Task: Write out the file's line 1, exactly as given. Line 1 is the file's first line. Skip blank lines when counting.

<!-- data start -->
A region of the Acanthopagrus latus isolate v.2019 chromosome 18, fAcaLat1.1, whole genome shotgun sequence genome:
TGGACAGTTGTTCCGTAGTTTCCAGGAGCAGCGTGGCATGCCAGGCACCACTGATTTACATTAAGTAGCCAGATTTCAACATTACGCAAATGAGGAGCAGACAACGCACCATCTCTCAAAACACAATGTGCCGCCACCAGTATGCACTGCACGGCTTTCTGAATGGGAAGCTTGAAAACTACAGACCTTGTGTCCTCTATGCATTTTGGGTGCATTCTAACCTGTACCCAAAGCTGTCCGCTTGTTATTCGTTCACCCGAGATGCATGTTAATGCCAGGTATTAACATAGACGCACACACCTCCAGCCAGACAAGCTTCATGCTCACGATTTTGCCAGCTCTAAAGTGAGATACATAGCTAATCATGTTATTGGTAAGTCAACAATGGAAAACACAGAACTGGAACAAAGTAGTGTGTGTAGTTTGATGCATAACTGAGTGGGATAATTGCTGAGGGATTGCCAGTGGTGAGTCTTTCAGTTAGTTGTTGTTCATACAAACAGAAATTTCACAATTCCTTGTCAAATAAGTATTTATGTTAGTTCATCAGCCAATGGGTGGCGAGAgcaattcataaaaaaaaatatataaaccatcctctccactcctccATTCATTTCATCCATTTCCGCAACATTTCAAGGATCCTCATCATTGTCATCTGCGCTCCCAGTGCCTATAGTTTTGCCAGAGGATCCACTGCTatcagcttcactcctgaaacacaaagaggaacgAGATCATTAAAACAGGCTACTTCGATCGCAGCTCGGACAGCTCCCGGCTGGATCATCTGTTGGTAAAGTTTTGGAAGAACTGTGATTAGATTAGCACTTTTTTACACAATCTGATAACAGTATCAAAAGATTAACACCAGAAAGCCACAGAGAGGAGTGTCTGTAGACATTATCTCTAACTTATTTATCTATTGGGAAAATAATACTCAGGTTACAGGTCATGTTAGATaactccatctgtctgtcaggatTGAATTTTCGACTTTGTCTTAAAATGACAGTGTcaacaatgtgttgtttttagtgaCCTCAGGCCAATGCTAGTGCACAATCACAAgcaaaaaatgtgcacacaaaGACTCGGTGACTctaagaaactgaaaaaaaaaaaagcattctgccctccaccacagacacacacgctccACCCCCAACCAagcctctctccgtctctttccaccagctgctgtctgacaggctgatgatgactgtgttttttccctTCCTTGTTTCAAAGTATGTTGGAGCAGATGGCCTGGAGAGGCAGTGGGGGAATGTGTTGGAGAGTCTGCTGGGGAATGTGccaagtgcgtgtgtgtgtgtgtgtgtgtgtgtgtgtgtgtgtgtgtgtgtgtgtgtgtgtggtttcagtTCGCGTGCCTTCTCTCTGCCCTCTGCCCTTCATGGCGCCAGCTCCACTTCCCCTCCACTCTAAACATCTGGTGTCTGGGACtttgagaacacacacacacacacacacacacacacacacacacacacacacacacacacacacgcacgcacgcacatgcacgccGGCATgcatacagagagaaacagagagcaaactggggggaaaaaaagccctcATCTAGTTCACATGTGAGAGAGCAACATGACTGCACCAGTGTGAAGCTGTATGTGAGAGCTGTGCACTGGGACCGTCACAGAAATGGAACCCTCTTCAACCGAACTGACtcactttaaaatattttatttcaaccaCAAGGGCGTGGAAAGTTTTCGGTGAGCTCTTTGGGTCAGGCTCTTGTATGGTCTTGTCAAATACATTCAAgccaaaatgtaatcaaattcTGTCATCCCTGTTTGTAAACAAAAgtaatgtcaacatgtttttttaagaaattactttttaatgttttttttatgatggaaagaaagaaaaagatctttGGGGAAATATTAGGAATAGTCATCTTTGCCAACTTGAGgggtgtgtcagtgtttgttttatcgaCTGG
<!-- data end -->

A region of the Acanthopagrus latus isolate v.2019 chromosome 18, fAcaLat1.1, whole genome shotgun sequence genome: